Crime & Courts

Ex-Charlotte pastor bilked churches and owned Ferraris. Now, he’s going to prison.

Gavel illustration
Gavel illustration The Wichita Eagle

In his multiple roles as author, financial adviser and man of the cloth, Todd Coontz preached the benefits of “Biblical Economics:” how God bestows financial blessings, which Coontz could help his clients manage according to scripture, his website says.

But in building his network of businesses, including a television ministry that claimed to have reached 200 countries and 90 million homes, the former Charlotte-area evangelist sidestepped a key piece of New Testament advice: “Render to Caesar the things that are Caesar’s; and to God the things that are God’s.”

This week, Caesar got his.

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On Tuesday, Coontz was sentenced to five years in prison following his April conviction for tax fraud and evasion, shorthand for what federal prosecutors say were years of Coontz’ efforts to hide some $1.7 million of income and assets from the government.

According to court documents in the case, Coontz, while living in Charlotte, tucked away many of the more visible trappings of his opulent lifestyle — from expensive real estate and jewelry to a boat and a fleet of sports cars — under the misleading umbrella of business expenses.

Coontz also diverted tens of thousands of dollars in business reimbursements to his personal use, documents say.

His write-offs included more than $227,000 on clothes, another $140,000 on meals and entertainment expenses, including 400 separate charges at movie theaters. Rather than pay himself a salary, Coontz ignored his accountants’ advice and took his living expenses out of his business accounts, including Cootz’ Rockwealth Ministries.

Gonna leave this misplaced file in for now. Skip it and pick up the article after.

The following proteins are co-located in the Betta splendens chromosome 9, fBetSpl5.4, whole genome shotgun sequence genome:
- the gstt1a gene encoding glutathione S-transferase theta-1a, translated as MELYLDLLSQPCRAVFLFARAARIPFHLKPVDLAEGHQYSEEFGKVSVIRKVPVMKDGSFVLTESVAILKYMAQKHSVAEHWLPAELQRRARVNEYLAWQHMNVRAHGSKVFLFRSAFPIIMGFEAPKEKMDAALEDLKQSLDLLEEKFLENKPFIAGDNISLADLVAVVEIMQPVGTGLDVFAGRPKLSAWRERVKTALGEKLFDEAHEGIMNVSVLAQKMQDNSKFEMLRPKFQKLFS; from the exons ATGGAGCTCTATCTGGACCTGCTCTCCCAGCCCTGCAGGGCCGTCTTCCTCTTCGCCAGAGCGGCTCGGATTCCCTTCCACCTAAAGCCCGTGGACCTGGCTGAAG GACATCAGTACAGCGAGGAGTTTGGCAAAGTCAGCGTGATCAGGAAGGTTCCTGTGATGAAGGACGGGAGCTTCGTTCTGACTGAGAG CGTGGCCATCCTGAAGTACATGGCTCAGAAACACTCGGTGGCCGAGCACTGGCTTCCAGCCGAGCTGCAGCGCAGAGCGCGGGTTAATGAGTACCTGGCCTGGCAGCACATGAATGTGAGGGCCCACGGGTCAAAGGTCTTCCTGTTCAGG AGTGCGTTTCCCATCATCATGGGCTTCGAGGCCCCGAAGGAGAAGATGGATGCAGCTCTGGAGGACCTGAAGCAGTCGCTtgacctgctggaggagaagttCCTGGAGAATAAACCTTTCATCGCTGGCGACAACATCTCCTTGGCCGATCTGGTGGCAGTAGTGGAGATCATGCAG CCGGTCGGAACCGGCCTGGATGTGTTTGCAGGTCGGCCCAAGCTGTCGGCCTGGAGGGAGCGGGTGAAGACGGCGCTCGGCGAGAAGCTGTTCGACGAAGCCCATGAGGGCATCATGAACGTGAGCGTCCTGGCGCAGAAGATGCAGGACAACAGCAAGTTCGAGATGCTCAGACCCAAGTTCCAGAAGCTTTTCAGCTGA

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Coontz, according to his prosecutor, Assistant U.S. Attorney Jenny Sugar, “failed to practice what he preached.”

In her sentencing recommendation, Sugar estimates Coontz, currently a resident of Fort Lauderdale, Fla., evaded more than $750,000 in taxes while also repeatedly ignoring IRS warnings about overdue tax payments on the income he did report.

“This case involves someone who has been delinquent on his taxes for more than fifteen years. Someone who regularly received mail from the IRS regarding his unpaid taxes. Someone who employed — and failed to follow the advice of — two different CPAs. ... Someone who treated every meal, piece of clothing and movie ticket as a business expense.”

Coontz was the author of several financial self-help books, including “Please Don’t Repo My Car.”

In real life, Coontz and his family parked in a different neighborhood. They drove three BMWs, two Ferraris, a Maserati, a Land Rover along with an expensive boat. All were listed as business expenses.

Arguing in vain for a lighter sentence for his client, defense attorney Mark Foster said prosecutors miscalculated the amount of Cootz’ tax liability and falsely accused the minister of obstruction of justice.

The obstruction charge was tied to travel- and expense-related emails that Foster said were destroyed by an employee without Coontz’ knowledge.

A significant prison sentence, Foster said, “would jeopardize and perhaps kill the ministry Coontz has worked these many years to develop and obviously kill his ability to fully repay his tax obligations,” Foster wrote.

According to his website, Coontz built his wealth-management philosophy on Old Testament principles. Some of them found are found in the Book of Deuteronomy in which Moses preaches some of his last sermons to the Israelites before they entered the Promised Land.

“But remember the Lord your God, for it is he who gives you the ability to produce wealth, and so confirms his covenant,” according to one verse cited on the website.

In reality, prosecutors say Coontz stole from fellow churches, billing them for the full cost of a first-class airline travel for his appearances when his actually paid far less for his tickets.

In her filings, Sugar argued that “a significant sentence” was required to punish and deter Coontz.

Conrad gave her one. The judge also accepted the government’s estimate of what Coontz owes in taxes and ordered $755,669 of restitution.

Michael Gordon has been the Observer’s legal affairs writer since 2013. He has been an editor and reporter at the paper since 1992, occasionally writing about schools, religion, politics and sports. He spent two summers as “Bikin Mike,” filing stories as he pedaled across the Carolinas.
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